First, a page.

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Topic Title: Irish Building Regulations
Topic Summary: Self certification with a light touch.
Created On: 04 July 2012 08:37 PM
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 04 July 2012 08:37 PM
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Last night I watched a TV programme (currently on the iPlayer ) presented by Stacey Dooley, she has made a series of TV programmes about the world economic recession and how it is affecting young people around the world. Last night Stacey was in Ireland and she toured some unfinished housing estates started in the Irish property boom, then she went onto some blocks of apartments where people had been living in some cases for over five years. However the Irish authorities had stepped in and condemned these apartments because they are considered unsafe to be occupied, the people who purchased these apartments are now living in Council provided housing at the tax payers expense, however this support may stop soon, but the owners are still having to pay their mortgages as the banks see no reason for them to stop paying and face the prospect of no where to live as they have to cover the debt unable to get out of the situation they are in as the developers have become bankrupts and there does not sound to be a organisation such the NHBC to sort out the mess with warranty insurance cover.

All this has come about apparently because "BUILDING CONTROL in Ireland relies on "self-certification" by architects, engineers, surveyors or builders that new buildings comply with statutory requirements - a light-touch regulatory regime introduced in 1990 by then minister for the environment Pádraig Flynn." to quote the Irish Times

I had not realised Building Control had become so relaxed in Ireland, here in England and Wales self certification is overseen "independent bodies such as Gas Safe, NICEIC, NAPIT, OFTEC and such like so there is a monitoring system in place for those self certifying Building Control work with matters such as fire safety left in the hands of LABC.

If the Irish Building Control system is in such a mess due to self certification with a light touch then perhaps we need to learn a lesson from what has happened.

 04 July 2012 09:40 PM
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Have a look at this:

what a system!

Domestic extension:
"As regards the building regulations, the obligation is to carry out the works in accordance with the relevant building regulations.

However there is no third-party involvement in this process and so it is highly unlikely that the works will be checked or inspected by the local authority.

But if you are borrowing money to do the works or if you are selling the property on, you will be asked to provide a certificate of compliance with the building regulations.

Theoretically you could bring in a professional to provide a certificate on completion of the works as such certificates are often purely based on a visual inspection.

But it is obviously much better to seek professional advice early on and seek clarification as to what the relevant building regulations are and to have the works inspected periodically so that there is no ambiguity or uncertainty over this.

For example if a professional looks at a finished floor, they will assume that insulation has been incorporated, as the actual responsibility is on the builder to incorporate this, but it is not possible to see this in a final inspection. If periodic inspections are being carried out, one of them could and should be inspected before the floor is laid."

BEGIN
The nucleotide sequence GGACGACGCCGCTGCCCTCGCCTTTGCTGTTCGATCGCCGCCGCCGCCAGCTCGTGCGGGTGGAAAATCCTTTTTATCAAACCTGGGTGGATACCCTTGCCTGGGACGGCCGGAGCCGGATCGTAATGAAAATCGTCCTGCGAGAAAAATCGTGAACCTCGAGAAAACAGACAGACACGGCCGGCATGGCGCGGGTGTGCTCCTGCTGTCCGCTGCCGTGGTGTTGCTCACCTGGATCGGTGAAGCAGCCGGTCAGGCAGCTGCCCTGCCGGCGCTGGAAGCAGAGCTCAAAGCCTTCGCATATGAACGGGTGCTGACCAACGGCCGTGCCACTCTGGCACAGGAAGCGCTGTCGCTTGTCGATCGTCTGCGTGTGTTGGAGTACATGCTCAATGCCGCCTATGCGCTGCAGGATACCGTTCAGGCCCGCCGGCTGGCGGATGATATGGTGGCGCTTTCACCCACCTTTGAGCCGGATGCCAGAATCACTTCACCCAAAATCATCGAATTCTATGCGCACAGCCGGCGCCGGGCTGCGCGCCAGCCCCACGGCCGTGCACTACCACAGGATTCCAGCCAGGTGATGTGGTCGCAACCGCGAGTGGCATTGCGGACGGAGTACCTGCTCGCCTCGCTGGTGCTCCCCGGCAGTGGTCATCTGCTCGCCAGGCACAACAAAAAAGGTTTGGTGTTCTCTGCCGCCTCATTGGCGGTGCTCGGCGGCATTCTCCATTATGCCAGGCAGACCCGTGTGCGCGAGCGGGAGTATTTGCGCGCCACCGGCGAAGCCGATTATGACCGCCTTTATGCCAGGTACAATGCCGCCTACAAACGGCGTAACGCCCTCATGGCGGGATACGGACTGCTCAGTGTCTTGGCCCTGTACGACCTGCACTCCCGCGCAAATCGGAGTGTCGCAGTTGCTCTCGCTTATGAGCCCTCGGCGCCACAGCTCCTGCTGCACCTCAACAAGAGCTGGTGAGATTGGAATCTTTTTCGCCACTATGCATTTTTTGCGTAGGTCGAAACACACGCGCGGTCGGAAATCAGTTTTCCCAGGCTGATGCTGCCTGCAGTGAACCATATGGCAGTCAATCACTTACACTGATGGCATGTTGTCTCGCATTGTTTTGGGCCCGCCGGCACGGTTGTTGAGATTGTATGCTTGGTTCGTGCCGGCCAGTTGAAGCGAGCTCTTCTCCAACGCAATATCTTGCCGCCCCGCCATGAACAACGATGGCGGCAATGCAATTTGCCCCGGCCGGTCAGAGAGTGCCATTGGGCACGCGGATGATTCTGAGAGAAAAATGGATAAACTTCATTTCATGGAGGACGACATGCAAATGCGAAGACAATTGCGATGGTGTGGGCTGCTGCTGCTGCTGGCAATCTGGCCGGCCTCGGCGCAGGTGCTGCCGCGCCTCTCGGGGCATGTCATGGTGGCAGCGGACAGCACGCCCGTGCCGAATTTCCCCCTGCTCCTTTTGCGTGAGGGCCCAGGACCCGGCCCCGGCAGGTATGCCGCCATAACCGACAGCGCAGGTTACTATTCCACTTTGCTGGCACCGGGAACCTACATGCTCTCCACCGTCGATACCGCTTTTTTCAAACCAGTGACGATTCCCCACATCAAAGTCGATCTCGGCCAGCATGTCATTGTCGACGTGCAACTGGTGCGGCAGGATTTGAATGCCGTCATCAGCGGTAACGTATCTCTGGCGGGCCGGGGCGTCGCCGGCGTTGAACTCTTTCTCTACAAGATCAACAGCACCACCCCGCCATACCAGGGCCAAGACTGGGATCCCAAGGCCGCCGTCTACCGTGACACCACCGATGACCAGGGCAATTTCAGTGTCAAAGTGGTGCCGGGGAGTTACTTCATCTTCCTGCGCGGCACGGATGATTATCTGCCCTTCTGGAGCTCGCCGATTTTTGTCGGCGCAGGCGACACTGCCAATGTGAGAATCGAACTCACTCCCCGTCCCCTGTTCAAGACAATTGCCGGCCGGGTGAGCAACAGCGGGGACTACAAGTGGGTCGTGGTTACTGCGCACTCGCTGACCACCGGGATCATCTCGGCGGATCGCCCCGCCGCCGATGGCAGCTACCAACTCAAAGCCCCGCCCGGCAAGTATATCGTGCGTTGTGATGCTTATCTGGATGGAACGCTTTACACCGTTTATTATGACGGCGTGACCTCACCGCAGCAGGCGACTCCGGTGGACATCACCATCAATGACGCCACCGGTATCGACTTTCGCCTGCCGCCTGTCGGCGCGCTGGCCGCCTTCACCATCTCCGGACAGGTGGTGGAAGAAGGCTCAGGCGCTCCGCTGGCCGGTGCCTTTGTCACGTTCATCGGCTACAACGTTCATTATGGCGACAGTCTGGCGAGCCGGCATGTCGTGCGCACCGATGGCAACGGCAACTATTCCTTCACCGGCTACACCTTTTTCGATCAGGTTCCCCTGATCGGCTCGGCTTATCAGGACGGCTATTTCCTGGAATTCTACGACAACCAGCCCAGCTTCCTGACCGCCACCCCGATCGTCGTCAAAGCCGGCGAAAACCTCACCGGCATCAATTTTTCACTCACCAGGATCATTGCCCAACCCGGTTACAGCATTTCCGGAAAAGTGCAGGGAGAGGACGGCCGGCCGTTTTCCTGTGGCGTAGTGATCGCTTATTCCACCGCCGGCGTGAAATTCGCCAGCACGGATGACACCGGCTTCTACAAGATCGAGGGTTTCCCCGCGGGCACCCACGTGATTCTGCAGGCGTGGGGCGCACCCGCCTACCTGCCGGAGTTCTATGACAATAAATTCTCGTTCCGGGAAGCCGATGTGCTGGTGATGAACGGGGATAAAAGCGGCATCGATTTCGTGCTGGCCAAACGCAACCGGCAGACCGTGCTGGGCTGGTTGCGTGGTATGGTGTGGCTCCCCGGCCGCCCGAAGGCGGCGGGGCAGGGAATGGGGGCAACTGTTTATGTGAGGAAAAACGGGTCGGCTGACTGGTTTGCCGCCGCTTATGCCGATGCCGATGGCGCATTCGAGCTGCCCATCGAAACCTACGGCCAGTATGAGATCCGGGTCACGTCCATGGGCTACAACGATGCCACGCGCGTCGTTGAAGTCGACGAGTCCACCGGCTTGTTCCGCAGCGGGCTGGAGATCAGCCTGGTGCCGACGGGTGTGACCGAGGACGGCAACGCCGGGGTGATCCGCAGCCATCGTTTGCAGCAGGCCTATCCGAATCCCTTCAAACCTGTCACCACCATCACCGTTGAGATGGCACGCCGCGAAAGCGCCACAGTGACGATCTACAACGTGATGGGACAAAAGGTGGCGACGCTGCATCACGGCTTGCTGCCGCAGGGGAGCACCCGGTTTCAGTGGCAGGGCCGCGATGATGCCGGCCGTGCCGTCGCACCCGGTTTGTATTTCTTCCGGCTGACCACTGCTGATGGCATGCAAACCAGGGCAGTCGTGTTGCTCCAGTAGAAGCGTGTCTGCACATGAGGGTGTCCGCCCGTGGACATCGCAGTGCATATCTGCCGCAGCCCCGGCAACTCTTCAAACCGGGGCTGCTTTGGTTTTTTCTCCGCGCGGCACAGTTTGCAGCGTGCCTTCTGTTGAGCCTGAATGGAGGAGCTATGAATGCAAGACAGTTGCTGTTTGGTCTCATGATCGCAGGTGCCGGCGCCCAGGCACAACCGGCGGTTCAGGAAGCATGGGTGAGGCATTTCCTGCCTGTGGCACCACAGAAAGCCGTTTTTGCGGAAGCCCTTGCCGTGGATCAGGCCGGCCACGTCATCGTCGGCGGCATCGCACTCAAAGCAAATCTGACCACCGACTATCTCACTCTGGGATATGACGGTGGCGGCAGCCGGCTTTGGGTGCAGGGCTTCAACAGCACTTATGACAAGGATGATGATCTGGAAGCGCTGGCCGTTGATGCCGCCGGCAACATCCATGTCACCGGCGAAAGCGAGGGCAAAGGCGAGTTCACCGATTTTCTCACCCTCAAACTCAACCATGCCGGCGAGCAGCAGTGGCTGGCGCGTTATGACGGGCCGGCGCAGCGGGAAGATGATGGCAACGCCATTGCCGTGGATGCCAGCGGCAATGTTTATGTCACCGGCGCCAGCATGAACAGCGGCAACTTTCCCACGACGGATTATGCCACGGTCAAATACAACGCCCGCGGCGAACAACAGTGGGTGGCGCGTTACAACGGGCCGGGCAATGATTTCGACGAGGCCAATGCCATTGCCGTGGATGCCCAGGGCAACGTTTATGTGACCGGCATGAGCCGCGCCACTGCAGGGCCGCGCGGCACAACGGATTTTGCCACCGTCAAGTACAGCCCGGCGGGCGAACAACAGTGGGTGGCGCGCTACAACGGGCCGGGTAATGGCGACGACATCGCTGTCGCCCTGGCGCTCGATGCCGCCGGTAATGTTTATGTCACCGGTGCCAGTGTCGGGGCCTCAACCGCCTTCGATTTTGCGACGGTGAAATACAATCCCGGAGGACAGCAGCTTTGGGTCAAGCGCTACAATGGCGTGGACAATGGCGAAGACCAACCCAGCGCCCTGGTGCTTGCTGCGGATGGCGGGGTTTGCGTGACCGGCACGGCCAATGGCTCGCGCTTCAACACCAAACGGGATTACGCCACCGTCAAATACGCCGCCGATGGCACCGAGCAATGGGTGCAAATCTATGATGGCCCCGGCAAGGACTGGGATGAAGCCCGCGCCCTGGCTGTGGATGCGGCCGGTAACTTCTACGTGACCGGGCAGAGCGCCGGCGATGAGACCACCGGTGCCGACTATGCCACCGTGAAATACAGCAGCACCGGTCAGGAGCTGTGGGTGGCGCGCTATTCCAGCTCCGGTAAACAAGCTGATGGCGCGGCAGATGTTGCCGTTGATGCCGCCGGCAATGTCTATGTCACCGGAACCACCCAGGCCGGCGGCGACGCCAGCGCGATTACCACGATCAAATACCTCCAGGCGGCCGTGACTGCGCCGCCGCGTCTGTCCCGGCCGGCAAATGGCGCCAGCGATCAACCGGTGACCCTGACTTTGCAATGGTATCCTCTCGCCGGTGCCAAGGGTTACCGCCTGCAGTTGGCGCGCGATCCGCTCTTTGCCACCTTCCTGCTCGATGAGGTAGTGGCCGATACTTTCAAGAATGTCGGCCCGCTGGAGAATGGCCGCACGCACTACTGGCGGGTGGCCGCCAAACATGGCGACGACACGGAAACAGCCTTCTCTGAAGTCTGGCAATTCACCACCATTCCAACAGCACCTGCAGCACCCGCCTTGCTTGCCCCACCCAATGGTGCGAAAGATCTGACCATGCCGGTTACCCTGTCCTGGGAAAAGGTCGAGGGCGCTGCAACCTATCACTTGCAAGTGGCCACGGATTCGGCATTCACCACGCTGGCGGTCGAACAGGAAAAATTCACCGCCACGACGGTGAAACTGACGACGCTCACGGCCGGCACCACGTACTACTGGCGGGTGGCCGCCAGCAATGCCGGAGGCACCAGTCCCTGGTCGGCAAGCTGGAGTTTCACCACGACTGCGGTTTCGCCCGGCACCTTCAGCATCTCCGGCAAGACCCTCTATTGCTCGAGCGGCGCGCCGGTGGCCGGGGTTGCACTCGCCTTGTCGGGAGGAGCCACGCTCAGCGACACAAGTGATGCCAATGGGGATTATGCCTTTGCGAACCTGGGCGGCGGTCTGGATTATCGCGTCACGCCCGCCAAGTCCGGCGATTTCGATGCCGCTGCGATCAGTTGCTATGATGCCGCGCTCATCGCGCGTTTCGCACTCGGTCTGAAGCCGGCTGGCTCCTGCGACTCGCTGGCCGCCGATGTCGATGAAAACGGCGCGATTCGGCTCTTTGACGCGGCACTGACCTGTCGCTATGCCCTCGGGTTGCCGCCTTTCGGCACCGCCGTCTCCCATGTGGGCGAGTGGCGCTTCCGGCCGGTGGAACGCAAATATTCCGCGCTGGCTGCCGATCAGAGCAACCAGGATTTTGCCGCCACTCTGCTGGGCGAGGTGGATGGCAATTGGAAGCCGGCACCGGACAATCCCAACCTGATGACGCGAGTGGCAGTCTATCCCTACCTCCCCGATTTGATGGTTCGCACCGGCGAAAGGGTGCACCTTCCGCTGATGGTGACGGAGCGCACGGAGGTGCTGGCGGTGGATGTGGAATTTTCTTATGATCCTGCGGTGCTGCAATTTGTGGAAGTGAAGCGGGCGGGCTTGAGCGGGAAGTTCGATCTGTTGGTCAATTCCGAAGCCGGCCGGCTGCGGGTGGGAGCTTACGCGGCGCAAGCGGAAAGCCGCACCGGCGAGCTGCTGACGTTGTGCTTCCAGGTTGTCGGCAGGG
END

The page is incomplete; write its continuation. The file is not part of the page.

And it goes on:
Edited: 04 July 2012 at 10:17 PM by sparkingchip
 05 July 2012 01:25 PM
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I think during the boom years there may also have been a light touch on the type of properties built, and where they were built.
Some horrible modern buildings went up in nice old provincial towns, out of scale and style with surrounding buildings.
On balance I think the 'Celtic Tiger' probably did more harm than good to Ireland, and now they are in a worse position than before it started.
 05 July 2012 11:24 PM
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I was just discussing this with a Politics graduate and his take is the government wants to introduce self certification in many areas of business relieving the burden on government and councils, however the graduate said it is better to place the irresponsibility for monitoring those self certifying with business rather than with government and councils as they will cut back on supervision and introduce a "light touch" on the grounds of reducing costs, however the businesses will generally fulfil their brief to supervise the self certification as they do not want to put themselves out of business.

 05 July 2012 11:40 PM
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Originally posted by: sparkingchip

I was just discussing this with a Politics graduate...

I wouldn't be that easily impressed Sparkingchip...

You'll be telling me next barristers make good politicians

S George
 06 July 2012 12:32 AM
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Impressed? There aren't many politicians or legal practitioners who impress me at the moment, the powers that be lost their way some years ago and are way off course.

I suspect we are going into another period where it is considered that "Greed is good" the trouble is total removal of checks in any environment brings greed to the surface and allows it to over take all other considerations.

Going back to my original post, who would have thought that self certification for Building regulations would lead to young people buying their first home ending up homeless and in debt with the only way out being declaring themselves bankrupt and hoping that they can retain their place in social housing with tax payers support?


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